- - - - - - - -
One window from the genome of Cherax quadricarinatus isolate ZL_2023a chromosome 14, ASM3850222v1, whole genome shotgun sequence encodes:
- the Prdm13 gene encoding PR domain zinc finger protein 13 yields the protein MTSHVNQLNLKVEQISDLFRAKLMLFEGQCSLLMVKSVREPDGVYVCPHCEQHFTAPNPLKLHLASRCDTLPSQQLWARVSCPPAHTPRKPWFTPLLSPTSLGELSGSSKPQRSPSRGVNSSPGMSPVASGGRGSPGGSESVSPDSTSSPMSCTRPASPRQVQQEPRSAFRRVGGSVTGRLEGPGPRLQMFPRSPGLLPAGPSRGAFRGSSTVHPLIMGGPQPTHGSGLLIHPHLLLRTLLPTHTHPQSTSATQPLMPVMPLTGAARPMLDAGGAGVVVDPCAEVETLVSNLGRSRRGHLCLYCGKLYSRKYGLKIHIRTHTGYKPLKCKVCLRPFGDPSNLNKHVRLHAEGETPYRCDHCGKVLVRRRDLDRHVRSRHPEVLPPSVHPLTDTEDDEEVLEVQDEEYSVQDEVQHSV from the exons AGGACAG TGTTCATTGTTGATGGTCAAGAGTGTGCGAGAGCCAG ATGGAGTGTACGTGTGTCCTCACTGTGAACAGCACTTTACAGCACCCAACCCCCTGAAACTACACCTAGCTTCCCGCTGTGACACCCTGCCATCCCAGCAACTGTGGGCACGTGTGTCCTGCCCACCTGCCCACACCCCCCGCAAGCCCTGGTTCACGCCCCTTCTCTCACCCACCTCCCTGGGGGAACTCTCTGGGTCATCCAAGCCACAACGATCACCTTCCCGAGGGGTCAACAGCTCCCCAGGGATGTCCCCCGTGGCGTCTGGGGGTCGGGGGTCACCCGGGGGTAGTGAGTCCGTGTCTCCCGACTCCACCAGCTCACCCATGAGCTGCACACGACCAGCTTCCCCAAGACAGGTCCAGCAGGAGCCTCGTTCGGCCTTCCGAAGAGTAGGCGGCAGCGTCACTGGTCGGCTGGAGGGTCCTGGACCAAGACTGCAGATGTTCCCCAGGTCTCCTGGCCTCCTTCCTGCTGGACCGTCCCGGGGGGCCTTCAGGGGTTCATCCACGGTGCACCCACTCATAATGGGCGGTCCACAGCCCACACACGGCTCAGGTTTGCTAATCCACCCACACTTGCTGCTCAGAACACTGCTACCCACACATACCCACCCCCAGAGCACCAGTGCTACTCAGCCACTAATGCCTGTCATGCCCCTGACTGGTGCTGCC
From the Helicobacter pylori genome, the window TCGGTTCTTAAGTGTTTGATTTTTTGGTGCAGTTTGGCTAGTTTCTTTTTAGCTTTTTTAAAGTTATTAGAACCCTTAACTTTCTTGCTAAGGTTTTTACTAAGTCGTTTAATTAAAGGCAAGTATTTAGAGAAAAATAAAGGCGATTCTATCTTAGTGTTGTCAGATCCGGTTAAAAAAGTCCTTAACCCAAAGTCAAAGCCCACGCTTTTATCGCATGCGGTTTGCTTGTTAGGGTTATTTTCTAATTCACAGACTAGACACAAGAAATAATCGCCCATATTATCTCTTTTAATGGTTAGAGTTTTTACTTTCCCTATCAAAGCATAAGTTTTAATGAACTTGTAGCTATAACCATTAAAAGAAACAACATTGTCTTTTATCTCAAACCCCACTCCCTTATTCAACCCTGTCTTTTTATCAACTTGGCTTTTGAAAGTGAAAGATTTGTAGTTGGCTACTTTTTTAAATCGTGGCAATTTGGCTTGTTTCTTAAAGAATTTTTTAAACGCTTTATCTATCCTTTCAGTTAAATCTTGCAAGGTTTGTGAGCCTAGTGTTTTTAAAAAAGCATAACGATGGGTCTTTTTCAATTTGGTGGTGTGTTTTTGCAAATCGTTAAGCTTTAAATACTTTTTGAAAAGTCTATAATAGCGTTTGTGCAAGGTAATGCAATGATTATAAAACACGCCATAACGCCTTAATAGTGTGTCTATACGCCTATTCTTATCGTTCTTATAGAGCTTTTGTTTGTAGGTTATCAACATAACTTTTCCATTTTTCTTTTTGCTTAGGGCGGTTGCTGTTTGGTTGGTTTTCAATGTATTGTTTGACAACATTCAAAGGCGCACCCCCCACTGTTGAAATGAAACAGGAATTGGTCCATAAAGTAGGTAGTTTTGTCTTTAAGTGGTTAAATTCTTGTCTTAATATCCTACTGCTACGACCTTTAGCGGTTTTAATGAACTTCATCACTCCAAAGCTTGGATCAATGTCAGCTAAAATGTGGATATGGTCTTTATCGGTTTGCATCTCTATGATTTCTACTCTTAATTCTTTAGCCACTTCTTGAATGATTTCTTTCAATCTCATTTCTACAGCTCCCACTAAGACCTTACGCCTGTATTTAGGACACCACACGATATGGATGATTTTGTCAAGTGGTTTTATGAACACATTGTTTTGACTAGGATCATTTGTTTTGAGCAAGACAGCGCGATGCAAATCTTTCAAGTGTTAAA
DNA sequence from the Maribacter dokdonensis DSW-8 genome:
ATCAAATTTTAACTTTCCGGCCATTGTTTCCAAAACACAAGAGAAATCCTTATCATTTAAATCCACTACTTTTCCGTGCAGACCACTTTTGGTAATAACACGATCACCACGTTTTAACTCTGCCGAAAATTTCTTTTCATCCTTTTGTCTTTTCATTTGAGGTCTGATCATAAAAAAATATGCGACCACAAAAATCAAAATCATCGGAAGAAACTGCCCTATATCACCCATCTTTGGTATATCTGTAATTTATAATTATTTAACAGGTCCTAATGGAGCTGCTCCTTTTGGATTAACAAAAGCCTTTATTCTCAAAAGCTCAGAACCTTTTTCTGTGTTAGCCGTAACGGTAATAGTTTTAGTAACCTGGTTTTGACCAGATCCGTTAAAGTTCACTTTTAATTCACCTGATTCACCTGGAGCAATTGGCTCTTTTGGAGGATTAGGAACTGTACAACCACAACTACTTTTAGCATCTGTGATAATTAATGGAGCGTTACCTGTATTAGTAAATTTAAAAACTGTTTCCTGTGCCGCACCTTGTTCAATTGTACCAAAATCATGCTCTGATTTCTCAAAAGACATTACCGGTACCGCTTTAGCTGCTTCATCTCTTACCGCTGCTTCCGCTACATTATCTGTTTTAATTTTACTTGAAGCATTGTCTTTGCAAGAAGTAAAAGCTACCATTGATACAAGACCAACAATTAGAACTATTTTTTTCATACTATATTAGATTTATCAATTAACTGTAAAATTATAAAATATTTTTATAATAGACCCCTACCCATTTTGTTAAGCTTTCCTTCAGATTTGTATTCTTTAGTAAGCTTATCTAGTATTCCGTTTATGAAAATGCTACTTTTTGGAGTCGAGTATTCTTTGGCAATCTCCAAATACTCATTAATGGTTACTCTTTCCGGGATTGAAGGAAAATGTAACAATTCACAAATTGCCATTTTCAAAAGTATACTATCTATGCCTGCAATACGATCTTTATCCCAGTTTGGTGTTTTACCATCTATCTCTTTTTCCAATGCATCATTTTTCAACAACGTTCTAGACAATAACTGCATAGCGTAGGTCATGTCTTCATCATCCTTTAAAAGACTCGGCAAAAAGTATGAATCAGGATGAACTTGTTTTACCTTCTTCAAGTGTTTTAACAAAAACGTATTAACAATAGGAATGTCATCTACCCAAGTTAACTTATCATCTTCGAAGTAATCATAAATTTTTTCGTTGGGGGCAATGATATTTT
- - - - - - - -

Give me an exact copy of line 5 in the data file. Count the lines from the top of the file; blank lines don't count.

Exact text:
ATCAAATTTTAACTTTCCGGCCATTGTTTCCAAAACACAAGAGAAATCCTTATCATTTAAATCCACTACTTTTCCGTGCAGACCACTTTTGGTAATAACACGATCACCACGTTTTAACTCTGCCGAAAATTTCTTTTCATCCTTTTGTCTTTTCATTTGAGGTCTGATCATAAAAAAATATGCGACCACAAAAATCAAAATCATCGGAAGAAACTGCCCTATATCACCCATCTTTGGTATATCTGTAATTTATAATTATTTAACAGGTCCTAATGGAGCTGCTCCTTTTGGATTAACAAAAGCCTTTATTCTCAAAAGCTCAGAACCTTTTTCTGTGTTAGCCGTAACGGTAATAGTTTTAGTAACCTGGTTTTGACCAGATCCGTTAAAGTTCACTTTTAATTCACCTGATTCACCTGGAGCAATTGGCTCTTTTGGAGGATTAGGAACTGTACAACCACAACTACTTTTAGCATCTGTGATAATTAATGGAGCGTTACCTGTATTAGTAAATTTAAAAACTGTTTCCTGTGCCGCACCTTGTTCAATTGTACCAAAATCATGCTCTGATTTCTCAAAAGACATTACCGGTACCGCTTTAGCTGCTTCATCTCTTACCGCTGCTTCCGCTACATTATCTGTTTTAATTTTACTTGAAGCATTGTCTTTGCAAGAAGTAAAAGCTACCATTGATACAAGACCAACAATTAGAACTATTTTTTTCATACTATATTAGATTTATCAATTAACTGTAAAATTATAAAATATTTTTATAATAGACCCCTACCCATTTTGTTAAGCTTTCCTTCAGATTTGTATTCTTTAGTAAGCTTATCTAGTATTCCGTTTATGAAAATGCTACTTTTTGGAGTCGAGTATTCTTTGGCAATCTCCAAATACTCATTAATGGTTACTCTTTCCGGGATTGAAGGAAAATGTAACAATTCACAAATTGCCATTTTCAAAAGTATACTATCTATGCCTGCAATACGATCTTTATCCCAGTTTGGTGTTTTACCATCTATCTCTTTTTCCAATGCATCATTTTTCAACAACGTTCTAGACAATAACTGCATAGCGTAGGTCATGTCTTCATCATCCTTTAAAAGACTCGGCAAAAAGTATGAATCAGGATGAACTTGTTTTACCTTCTTCAAGTGTTTTAACAAAAACGTATTAACAATAGGAATGTCATCTACCCAAGTTAACTTATCATCTTCGAAGTAATCATAAATTTTTTCGTTGGGGGCAATGATATTTT